Amazon's Plastic Problem Revealed - Oceana

Report | December, 2020

Amazon’s Plastic Problem Revealed

 

Oceana analyzed e-commerce packaging data and found that Amazon generated 465 million pounds of plastic packaging waste in 2019. This includes air pillows, bubble wrap, and other plastic packaging items added to the approximately 7 billion Amazon packages delivered in 2019. The report also found that Amazon’s estimated plastic packaging waste, in the form of air pillows alone, would circle the Earth more than 500 times.

By combining the e-commerce packaging data with findings from a recent study published in Science, Oceana estimates that up to 22.44 million pounds of Amazon’s plastic packaging waste entered and polluted the world’s freshwater and marine ecosystems in 2019, the equivalent of dumping a delivery van payload of plastic into the oceans every 70 minutes.

Plastic is a major source of pollution and is devastating the world’s oceans. Sea turtles and other ocean animals mistake the kind of plastic used by Amazon as food, which can ultimately prove fatal. Oceana surveyed more than 5,000 Amazon customers in the U.S., Canada, and the UK in 2020 and found that a vast majority were concerned about plastic pollution and its impact on the ocean. Customers want Amazon and other major online retailers to offer plastic-free packing choices at checkout. More than 660,000 customers and others have signed a petition calling on the company to offer plastic-free choices at Change.org/Plastic Free Choice.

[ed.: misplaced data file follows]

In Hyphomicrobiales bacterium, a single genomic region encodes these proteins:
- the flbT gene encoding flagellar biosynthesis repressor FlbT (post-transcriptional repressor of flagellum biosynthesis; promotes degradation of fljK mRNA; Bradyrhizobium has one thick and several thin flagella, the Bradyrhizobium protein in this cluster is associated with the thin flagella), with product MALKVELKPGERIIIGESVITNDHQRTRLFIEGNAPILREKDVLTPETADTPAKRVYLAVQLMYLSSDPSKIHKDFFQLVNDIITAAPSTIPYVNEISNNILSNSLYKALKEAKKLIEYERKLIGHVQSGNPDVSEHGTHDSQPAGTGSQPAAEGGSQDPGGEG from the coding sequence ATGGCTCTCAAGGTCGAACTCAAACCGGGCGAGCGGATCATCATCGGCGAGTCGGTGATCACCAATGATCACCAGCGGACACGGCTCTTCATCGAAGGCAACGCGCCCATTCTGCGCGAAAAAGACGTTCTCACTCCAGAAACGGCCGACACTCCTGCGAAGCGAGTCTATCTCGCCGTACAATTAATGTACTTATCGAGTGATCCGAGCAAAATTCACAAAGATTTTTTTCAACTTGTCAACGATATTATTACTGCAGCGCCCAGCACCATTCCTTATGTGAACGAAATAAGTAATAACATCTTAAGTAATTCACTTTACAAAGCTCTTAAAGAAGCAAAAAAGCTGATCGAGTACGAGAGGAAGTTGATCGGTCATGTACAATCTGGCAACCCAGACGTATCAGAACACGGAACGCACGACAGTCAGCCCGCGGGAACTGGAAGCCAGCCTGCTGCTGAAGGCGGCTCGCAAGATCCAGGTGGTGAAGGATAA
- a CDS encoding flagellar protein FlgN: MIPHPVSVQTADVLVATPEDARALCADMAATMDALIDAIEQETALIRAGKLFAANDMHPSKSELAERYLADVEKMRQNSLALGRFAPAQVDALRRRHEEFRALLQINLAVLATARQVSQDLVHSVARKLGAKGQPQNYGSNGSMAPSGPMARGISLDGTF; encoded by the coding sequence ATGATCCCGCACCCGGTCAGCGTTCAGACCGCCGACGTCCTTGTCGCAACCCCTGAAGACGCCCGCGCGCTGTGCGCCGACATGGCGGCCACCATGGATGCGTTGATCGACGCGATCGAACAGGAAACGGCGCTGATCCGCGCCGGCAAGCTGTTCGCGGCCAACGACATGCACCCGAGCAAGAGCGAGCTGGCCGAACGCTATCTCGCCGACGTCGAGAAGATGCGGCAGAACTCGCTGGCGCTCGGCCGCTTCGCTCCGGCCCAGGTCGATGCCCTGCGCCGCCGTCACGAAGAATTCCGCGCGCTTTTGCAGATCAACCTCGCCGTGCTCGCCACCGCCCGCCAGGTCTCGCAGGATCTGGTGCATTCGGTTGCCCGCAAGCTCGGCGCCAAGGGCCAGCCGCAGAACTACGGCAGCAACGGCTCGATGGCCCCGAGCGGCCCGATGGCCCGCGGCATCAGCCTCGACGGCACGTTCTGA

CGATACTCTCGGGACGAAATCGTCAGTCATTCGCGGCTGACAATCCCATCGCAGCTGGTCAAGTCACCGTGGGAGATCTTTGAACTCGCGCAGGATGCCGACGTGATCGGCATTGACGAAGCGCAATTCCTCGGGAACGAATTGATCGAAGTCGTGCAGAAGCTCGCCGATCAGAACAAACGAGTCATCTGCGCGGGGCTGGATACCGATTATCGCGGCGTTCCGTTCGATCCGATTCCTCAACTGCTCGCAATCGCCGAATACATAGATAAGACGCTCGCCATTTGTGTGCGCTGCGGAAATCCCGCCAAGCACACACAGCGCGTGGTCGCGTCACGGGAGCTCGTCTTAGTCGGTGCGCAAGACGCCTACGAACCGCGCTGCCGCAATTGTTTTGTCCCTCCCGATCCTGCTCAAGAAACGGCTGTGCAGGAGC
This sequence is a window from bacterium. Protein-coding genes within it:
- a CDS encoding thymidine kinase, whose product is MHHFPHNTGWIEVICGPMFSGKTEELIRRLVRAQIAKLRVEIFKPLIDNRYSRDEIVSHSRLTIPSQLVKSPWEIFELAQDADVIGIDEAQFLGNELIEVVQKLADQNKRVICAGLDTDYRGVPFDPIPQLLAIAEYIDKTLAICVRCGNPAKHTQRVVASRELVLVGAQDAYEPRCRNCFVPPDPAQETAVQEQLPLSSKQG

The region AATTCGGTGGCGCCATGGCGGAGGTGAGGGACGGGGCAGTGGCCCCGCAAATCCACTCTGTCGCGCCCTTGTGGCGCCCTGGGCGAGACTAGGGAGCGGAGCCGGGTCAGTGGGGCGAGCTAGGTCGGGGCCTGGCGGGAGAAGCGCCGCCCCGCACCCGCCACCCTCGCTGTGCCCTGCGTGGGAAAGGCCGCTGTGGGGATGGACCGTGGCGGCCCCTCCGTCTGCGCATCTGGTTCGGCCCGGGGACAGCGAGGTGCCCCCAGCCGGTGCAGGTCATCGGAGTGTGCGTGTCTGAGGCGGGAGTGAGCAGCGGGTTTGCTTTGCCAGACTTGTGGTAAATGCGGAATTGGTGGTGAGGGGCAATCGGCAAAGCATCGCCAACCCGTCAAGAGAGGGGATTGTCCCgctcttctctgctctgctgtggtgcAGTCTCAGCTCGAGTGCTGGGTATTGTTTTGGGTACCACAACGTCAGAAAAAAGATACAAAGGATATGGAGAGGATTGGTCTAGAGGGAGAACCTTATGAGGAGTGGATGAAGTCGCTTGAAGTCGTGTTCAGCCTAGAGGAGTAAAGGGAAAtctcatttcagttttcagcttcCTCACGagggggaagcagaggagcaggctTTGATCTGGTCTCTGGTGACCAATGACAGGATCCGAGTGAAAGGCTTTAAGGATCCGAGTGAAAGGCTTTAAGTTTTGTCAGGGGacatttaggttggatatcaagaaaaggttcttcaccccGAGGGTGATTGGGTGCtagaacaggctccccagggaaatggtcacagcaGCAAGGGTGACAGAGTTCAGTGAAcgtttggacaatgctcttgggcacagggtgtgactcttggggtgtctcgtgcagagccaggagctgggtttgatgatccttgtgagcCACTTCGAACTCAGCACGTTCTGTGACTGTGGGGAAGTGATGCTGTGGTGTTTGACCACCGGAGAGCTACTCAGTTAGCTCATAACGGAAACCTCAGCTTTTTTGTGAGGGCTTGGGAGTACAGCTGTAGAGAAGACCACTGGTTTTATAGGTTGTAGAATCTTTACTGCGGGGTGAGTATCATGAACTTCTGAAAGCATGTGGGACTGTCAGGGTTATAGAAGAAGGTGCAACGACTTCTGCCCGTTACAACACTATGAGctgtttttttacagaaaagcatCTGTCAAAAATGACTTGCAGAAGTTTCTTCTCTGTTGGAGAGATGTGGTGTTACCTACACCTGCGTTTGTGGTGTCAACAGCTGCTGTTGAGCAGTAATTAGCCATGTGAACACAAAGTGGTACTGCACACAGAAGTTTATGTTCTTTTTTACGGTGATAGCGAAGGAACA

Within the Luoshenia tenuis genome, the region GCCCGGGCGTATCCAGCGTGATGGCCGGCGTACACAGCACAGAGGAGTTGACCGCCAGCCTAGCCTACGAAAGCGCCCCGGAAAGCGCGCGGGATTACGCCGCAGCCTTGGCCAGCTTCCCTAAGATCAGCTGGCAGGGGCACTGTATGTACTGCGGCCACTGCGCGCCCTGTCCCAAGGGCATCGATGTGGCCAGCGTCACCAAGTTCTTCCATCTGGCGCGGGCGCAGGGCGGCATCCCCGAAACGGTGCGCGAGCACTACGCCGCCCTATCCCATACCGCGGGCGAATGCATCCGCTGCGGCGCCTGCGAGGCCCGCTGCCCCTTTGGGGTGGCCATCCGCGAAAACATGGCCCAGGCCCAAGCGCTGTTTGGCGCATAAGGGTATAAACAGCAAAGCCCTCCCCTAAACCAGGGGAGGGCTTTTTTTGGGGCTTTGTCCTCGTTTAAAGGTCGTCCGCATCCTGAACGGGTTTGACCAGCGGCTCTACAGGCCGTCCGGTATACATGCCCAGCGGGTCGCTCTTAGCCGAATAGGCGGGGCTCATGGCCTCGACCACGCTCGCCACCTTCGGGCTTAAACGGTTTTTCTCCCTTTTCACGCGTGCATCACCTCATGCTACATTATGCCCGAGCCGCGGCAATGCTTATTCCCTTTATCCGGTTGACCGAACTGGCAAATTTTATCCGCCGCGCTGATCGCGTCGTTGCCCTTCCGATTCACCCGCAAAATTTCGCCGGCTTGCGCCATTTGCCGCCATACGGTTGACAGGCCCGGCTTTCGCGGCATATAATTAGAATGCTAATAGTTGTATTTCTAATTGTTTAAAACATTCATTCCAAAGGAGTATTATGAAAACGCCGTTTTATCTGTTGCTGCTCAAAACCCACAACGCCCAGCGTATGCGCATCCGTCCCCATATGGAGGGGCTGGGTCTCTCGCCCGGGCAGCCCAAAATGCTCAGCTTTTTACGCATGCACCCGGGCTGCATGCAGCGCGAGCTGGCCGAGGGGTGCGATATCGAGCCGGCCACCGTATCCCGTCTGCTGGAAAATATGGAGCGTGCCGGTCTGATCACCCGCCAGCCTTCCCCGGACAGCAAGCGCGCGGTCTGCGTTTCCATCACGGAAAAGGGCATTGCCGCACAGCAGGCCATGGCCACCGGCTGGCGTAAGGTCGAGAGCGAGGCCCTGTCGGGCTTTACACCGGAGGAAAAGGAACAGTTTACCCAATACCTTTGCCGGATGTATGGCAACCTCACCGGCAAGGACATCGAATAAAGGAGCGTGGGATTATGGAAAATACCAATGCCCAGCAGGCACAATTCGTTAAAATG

The report discloses that the type of plastic often used in packaging by Amazon, referred to as plastic film, is effectively not recycled, despite the company’s claims of recyclability. And, unlike other companies, Amazon appears to be prioritizing the increased use of “flexible packaging” made of plastic. The company has stated it uses flexible packaging to help protect the climate and environment but has not publicly disclosed the data underlying this claim.

Amazon’s plastic waste and pollution footprint is expected to drastically increase, given analysts’ recent estimates that Amazon’s sales will increase by more than a third in 2020. The rapidly growing plastic pollution crisis needs to be solved by major plastic polluters like Amazon taking steps to reduce plastics. The report calls on Amazon to reduce its plastic footprint by offering plastic-free packaging as an option at checkout, consistently reporting on its plastic footprint, and eliminating plastic packaging.   

Media contacts:
Gillian Spolarich | gspolarich@oceana.org | 202-467-1909

Alex Gray | agray@oceana.org | 202-467-1914